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By Chris Frost
The future was running wild at Channel Islands Harbor, Sept. 9, as the Annual Electric Vehicle Car show rolled into the neighborhood and drew many attendees loaded with questions.
Cars were on display from Nissan, Chrysler, Tesla, Ford, Fiat, BMW, and others, as people test drove vehicles, and spoke to sales representatives about making a purchase.
People also got to see motorized electric bicycles for those who want to step into the future without making a significant investment.
Ride and Drive Coordinator Cathy Bullard organized the show and is a founding member of Electric Vehicle Advocates of Ventura County.
“I decided that I didn’t want to have a gasoline vehicle anymore,” she said. “The license plate on my car says I luv zero gas. My objective is having a car that didn’t require gas or oil. I bought a Nissan Leaf in 2011, and I’ll never go back.”
The first thing she noticed about her Leaf is how smooth and quiet it drives.
“There is no noise, and the motor is completely silent,” she said. “You feel like you are gliding on the ice when you drive.”
Reviews that tie the distance you can travel to how many accessories the driver uses, she said, are not accurate.
“People notice a little bit of a difference when you’re cranking the heat,” she said. “I have run mine with the air conditioning blasting; we have 100-degree days here, that doesn’t seem to make a difference."
Bullard said traveling on a steep hill affects its range.
“I drive to Thousand Oaks, so I drive up the Kineo grade every day,” she said. “What I notice with the Leaf is that I lose 10 miles of range when I go 2.5 miles up the grade, but because of the regenerative features of the vehicle, if I coast as I go down the grade I get those 10 miles lost back because it regenerates going downhill by not pressing on the accelerator.”
She said pressing the brakes lightly, regenerates power to the battery when you drive.
“You’re going to be more efficient if you’re in stop-and-go driving than if you are on the freeway because you are using your brake to stop-and-go,” she said.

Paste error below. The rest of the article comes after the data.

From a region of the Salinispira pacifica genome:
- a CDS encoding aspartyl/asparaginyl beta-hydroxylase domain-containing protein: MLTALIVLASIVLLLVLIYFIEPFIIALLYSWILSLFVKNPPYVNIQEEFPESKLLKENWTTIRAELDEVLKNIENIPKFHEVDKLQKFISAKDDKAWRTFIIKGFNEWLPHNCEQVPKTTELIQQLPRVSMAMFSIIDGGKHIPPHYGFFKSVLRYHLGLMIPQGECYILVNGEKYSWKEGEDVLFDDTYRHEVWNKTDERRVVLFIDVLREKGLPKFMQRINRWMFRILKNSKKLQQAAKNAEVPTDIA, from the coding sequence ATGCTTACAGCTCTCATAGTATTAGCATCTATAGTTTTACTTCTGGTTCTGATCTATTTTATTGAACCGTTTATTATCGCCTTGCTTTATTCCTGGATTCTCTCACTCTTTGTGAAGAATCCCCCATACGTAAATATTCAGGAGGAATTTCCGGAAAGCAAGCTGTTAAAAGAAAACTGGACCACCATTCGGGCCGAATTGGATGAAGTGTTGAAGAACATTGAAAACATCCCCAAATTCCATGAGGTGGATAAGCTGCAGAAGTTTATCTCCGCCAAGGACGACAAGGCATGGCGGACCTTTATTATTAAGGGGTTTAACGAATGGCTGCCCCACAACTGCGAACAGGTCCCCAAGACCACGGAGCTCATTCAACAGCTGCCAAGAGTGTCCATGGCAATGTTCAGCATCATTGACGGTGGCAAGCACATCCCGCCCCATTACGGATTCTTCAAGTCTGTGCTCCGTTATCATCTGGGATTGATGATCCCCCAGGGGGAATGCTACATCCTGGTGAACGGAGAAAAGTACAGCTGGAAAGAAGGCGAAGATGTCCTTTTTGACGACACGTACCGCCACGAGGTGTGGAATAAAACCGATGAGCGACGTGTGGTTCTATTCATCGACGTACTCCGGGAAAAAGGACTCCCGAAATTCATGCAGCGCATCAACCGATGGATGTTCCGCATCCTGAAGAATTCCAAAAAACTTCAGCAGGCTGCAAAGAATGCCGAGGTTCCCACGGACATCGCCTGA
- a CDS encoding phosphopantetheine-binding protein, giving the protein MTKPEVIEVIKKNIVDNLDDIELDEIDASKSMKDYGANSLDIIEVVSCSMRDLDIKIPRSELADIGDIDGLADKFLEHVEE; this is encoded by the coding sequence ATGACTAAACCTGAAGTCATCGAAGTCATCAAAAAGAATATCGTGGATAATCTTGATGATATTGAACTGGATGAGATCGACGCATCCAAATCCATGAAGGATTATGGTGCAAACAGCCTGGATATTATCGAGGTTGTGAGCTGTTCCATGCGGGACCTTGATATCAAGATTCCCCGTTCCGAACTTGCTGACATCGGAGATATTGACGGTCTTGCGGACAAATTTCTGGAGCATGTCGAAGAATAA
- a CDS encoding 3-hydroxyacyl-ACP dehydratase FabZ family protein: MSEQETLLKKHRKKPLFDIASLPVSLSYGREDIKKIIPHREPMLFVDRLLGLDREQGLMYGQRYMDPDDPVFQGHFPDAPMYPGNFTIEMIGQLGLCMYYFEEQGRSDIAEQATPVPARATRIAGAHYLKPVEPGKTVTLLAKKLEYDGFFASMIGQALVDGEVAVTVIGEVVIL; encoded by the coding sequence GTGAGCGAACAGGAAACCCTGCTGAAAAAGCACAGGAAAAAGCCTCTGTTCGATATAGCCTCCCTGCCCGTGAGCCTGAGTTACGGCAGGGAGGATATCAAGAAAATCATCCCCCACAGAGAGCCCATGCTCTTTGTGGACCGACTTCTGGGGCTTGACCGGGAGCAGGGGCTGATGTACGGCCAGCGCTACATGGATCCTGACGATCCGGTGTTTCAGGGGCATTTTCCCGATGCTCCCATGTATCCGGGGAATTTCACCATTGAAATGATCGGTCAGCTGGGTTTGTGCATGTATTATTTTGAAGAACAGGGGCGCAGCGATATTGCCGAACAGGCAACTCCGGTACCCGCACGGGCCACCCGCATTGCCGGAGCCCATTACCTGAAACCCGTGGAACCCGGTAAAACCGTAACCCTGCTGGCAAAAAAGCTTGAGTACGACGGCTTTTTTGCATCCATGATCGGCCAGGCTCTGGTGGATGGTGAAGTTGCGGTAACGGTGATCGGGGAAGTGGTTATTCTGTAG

Finding a place to recharge your electric vehicle, she said, is not a problem.
“The navigation systems of these vehicles will tell you where the charging stations are located,” she said. “One thing you’ll notice as an electric vehicle driver is there is level-three charging available off most major freeways, as well as popular locations like shopping malls.”
She said a level-three charge is 440 volts and charges an electric vehicle in approximately 20-30 minutes.
“It’s the equivalent of stopping to get a cup of coffee and charging your car while you’re doing that,” she said. “Then you go back to your car, and you’ll have a lot of range added because of that quick charge.”
Bullard said level-two charging at her home is a 220-volt charge and she plugs her car in at the end of the day and doesn’t have any issues.
“You can plug it into a standard 110-volt outlet, and it will charge slowly,” she said. “One nice feature for the electric vehicle is you can set it to charge when the electric is at a lower rate. Overnight is less expensive. I have this car set to start charging at midnight, and it will be finished in a few hours depending on how low the battery is at the end of the day.”
She bought the Leaf with her husband.
“He owns 50 percent of it, and I let him drive 10 percent of the time,” she joked.
Cesar Guerra was waiting in line to ask about the Tesla Model Three and had lots of questions about driving range, charge times and incentives.
“I want to see if I can afford one,” he said.
He drives a Toyota Corolla.
“It’s good on the MPG’s (miles per gallon), but I am attracted to the electric car,” he said. “I travel 10 miles to work, so it’s doable.”
He is going to look more before stepping up to an electric vehicle.
“I just paid mine off, so I am going to wait a year or two,” he said.
Jeff Spinner was out looking at the choices.
“I study environmental science in college,” he said. “I usually go to the farmers market and saw the electric car show was going on.”
He used to be a professional snowboarder and is worried about the battery in cold weather.
“You have to make sure you can get from charge-to-charge,” he said.
Peter Miller had a busy time running the Doglegbike Bike booth.
“We’ve designed them to have a good price,” he said. “With the battery and charger, we sell them for $1,250.”
The bike is a mountain bike, he said, that goes about 30 miles on a full charge.
“It depends on how much pedaling you want to do,” he said. “It’s a great way to get around.”
He said the electric bikes are big in Europe.
“In America, the truck is still king of the road,” he said.
Justin Cook brought his Falcon Van to the show that he converted to electric.
“I mostly use it for the beach, and it doesn’t need to go far because I live in town (Oxnard) and it was noisy and stinks,” he said. “Being an engineer, I thought I could convert it and get rid of the parts I didn’t like.”
For more information, visit Electric Vehicle Advocates of Ventura County on Facebook.